Directed by Armando Ianucci
Screenplay by Armando Ianucci, David Schneider, Ian Martin and Peter Fellows
Based on The Death Of Stalin by Fabien Nury and Thierry Robin
Cast – Steve Buscemi, Simon Russell Beale, Jeffrey Tambor, Michael Palin, Jason Isaacs, Andrea Riseborough, Rupert Friend, Paul Whitehouse, Adrian Mcloughlin, Olga Kurylenko, Paddy Considine
Running Time – 107 minutes
Based upon a French graphic novel, and helmed by the creative team behind tv’s The Thick of It and Veep, The Death of Stalin is a truly unique comedy/drama. Set in 1953 Moscow, the film opens with a chillingly hilarious example of Stalin’s grip on the Russian people, before focusing upon the dictator’s sudden death and the days of panic, flailing and scheming that followed.
The keys to this film’s success lie in its script and ensemble cast. As any fan of Ianucci’s television work will expect, the dialogue crackles with rapid fire one-upmanship and poetic profanity. However, as was demonstrated in his first film, 2009’s In The Loop, some of the most powerful dialogue comes from realistic fear as the situation becomes ever more hysterical and heightened in the run up to Stalin’s funeral. Also, as was seen in the closing moments of In The Loop, it is the absence of any redeeming morality that underpins the comedy here, with the central characters displaying a callousness and hypocrisy that is both funny and unsettling.
The majority of the story plays out in the relationships between Stalin’s inner circle, portrayed with an eclectic range of accents to reflect the diversity of the Soviet Union. The dark heart of the film is certainly Lavrentiy Beria, Stalin’s chief of the secret police, played by veteran stage actor Simon Russell Beale. Beale’s performance is one of the most realistic depictions of everyday evil, with Beria’s wide smile contrasted with a dead eyed stare as he cheerfully orchestrates the kill lists and secretly lusts for power. Opposing him is Nikita Kruschev, the savvy politician, played by Steve Buscemi with his native Brooklyn accent, who provides the closest the film has to a sympathetic protagonist, but still conveys a ruthless pragmatism in his own ambitions. The conflict between these two would-be successors threatens to engulf their incompetent colleagues, such as the weak willed Georgy Malenkov and the docile Molotov, played by comedy legends Jeffrey Tambor and Michael Palin, until the introduction of war hero Marshall Zhukov, played as a bullish Yorkshireman by Jason Isaacs, further complicates the farce.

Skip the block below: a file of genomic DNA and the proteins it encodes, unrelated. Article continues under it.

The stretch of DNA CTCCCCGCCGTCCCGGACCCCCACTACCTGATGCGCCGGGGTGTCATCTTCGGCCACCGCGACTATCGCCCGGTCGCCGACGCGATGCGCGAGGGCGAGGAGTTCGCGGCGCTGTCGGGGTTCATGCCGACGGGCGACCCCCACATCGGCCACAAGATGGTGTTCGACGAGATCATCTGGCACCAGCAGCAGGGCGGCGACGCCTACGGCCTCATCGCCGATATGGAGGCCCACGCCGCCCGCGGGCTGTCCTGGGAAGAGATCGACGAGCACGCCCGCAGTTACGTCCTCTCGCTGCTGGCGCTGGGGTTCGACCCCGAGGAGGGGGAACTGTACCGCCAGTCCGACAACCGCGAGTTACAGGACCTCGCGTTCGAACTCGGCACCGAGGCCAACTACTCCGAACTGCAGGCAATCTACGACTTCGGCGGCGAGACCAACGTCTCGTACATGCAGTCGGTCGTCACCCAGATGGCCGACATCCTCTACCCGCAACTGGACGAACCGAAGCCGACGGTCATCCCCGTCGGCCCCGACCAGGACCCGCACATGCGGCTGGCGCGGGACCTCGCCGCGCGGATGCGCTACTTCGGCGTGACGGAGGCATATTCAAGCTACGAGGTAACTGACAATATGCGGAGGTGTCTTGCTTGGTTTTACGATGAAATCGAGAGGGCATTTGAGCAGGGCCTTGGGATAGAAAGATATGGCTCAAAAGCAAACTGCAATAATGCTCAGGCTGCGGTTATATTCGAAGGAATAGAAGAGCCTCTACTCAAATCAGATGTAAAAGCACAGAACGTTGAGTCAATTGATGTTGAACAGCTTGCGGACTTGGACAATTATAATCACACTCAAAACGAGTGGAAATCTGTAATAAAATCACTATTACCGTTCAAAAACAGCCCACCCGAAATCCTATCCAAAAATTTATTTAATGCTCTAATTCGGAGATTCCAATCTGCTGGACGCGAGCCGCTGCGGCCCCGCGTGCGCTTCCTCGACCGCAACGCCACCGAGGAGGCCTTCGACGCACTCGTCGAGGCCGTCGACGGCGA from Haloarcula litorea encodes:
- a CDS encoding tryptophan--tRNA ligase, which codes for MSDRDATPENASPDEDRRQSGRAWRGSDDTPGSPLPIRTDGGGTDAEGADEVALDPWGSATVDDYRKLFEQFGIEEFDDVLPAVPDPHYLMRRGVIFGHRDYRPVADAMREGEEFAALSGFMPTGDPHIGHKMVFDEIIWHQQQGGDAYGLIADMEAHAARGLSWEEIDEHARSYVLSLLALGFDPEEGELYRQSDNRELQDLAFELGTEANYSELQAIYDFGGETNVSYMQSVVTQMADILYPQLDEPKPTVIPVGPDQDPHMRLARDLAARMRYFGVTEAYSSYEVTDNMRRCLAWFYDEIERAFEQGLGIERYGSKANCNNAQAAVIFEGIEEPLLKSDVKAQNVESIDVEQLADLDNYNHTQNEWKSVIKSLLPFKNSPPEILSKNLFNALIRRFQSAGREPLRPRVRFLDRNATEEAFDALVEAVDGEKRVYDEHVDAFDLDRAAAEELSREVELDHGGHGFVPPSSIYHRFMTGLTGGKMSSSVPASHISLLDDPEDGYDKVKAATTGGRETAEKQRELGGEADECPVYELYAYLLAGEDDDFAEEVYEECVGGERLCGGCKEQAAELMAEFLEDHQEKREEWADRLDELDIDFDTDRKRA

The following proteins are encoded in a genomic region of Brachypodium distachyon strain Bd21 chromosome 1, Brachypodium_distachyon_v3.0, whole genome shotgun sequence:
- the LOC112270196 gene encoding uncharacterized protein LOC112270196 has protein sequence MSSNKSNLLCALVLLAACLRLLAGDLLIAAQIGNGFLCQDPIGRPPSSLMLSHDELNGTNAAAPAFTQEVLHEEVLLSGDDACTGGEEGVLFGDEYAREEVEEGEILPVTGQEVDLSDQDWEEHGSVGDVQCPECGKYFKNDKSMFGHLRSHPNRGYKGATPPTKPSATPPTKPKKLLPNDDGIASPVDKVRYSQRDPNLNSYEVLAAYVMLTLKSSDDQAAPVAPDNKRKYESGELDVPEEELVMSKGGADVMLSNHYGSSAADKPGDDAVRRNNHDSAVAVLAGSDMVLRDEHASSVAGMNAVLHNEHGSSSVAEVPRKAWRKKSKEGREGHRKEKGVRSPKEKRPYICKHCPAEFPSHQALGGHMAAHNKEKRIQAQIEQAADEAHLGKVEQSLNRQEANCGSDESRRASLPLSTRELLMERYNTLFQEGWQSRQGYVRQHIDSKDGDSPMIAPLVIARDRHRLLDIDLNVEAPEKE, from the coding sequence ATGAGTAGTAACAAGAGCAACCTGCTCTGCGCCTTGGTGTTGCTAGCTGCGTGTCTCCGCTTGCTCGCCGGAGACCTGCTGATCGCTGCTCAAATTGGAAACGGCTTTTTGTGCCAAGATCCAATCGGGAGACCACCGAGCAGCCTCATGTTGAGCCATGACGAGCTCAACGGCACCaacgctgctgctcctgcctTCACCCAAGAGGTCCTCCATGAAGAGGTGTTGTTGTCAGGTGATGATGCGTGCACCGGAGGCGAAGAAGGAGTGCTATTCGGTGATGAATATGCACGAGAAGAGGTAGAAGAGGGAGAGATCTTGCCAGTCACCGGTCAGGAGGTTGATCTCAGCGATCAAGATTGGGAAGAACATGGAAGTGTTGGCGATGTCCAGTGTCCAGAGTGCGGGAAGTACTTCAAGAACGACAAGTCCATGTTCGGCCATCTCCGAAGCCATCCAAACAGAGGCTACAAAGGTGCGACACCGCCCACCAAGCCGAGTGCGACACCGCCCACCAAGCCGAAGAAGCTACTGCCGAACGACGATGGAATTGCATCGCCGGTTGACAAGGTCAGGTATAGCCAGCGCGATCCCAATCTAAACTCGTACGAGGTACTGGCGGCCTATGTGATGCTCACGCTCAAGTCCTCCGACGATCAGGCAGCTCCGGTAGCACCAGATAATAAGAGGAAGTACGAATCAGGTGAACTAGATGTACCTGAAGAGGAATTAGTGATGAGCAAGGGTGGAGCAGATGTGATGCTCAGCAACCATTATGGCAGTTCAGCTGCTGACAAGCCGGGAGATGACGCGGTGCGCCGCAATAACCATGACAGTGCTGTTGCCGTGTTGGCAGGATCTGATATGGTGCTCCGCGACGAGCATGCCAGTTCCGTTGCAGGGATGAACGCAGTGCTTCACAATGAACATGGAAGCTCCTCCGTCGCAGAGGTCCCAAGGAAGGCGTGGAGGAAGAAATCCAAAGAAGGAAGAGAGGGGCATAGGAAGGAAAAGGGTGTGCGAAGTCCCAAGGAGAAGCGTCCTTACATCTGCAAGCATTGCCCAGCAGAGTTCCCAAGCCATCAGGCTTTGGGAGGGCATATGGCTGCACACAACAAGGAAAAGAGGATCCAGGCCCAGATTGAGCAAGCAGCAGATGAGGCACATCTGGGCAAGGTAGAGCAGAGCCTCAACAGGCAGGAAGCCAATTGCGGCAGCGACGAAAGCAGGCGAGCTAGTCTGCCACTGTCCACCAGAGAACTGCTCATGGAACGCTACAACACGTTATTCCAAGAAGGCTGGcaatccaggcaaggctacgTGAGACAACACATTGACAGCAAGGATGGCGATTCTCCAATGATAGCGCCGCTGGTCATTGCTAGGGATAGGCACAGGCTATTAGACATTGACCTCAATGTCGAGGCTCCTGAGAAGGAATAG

The timeliness of the film’s subject matter cannot be overlooked. While written and filmed prior to the events of last year, Ianucci’s exploration of the cult of personality, the abuse of power, the reliance upon alternative histories and the erasure of facts from the narrative of Stalinist Russia show some troubling similarities to the current political climate. It is this that further elevates The Death of Stalin to tragi-comic satire in the spirit of Chaplin’s The Great Dictator, though one without the explicit optimism of that film’s ending.
It should be noted that the marketing of the film has played up the comedic elements to such an extent that the true darkness of the story could come as a jarring surprise to those who might be unfamiliar with a character like Beria. There was a walkout during my screening, and I overheard one saying “I thought this was a comedy.” It is a comedy, but one that walks the line between cynicism and tragedy brilliantly, that acknowledges the historical realities of the time and the figures being depicted, and tells a story of craven ambition and surreal bureaucracy that is terrifyingly more true than you might believe.